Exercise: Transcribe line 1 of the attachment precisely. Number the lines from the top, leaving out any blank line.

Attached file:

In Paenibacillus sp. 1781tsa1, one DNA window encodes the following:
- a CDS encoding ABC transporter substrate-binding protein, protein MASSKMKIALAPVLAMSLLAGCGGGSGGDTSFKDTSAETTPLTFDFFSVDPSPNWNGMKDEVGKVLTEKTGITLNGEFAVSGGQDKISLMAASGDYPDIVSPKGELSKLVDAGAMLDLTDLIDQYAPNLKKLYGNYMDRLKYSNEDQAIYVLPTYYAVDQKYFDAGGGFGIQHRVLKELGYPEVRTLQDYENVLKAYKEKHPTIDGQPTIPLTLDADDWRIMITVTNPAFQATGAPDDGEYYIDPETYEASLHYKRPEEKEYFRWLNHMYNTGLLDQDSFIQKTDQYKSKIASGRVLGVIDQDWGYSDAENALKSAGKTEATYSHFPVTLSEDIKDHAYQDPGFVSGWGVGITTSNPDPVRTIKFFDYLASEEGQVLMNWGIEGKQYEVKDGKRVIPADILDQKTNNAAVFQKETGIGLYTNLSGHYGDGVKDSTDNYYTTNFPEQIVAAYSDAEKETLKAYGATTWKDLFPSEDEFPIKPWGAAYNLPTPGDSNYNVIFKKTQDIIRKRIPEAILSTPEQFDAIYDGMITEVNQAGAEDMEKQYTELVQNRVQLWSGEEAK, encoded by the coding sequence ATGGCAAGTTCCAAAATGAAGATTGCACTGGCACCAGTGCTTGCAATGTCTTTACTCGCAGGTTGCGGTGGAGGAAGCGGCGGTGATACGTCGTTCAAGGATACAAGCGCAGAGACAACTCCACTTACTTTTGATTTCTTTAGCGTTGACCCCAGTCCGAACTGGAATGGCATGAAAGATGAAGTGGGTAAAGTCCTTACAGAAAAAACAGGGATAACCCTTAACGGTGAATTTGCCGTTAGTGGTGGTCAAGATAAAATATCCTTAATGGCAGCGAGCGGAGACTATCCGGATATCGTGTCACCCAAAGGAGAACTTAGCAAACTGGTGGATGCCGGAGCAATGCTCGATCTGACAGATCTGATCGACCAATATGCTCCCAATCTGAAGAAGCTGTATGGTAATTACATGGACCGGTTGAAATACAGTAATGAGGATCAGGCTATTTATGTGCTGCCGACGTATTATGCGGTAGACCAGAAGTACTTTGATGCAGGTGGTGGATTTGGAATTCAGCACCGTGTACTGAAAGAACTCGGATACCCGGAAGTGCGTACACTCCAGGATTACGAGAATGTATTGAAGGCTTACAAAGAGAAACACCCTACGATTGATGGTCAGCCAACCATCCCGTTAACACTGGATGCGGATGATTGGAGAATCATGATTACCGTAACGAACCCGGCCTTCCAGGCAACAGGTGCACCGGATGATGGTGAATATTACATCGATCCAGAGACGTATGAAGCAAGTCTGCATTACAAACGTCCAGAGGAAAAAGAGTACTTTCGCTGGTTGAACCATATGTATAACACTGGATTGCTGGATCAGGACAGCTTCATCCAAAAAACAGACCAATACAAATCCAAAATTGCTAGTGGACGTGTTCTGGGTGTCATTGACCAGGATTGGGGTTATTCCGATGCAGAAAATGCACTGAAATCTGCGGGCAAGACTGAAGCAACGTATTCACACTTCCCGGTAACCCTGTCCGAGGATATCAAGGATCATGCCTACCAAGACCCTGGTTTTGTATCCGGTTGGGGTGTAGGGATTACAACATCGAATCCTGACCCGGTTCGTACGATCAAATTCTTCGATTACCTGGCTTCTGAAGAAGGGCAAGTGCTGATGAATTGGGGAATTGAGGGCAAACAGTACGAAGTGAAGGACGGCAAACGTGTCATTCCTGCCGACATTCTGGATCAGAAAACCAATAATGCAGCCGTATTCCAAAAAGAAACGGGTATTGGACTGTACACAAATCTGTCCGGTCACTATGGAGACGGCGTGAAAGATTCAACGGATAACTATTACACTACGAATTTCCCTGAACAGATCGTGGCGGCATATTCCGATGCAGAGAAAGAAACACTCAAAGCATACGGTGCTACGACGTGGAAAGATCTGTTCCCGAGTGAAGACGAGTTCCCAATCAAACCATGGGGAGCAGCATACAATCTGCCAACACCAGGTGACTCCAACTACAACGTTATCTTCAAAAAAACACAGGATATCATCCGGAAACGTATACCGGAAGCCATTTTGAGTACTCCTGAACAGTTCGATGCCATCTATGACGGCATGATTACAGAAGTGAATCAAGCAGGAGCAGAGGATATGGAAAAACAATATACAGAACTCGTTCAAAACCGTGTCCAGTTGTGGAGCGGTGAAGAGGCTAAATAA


In Paenibacillus sp. 1781tsa1, one DNA window encodes the following: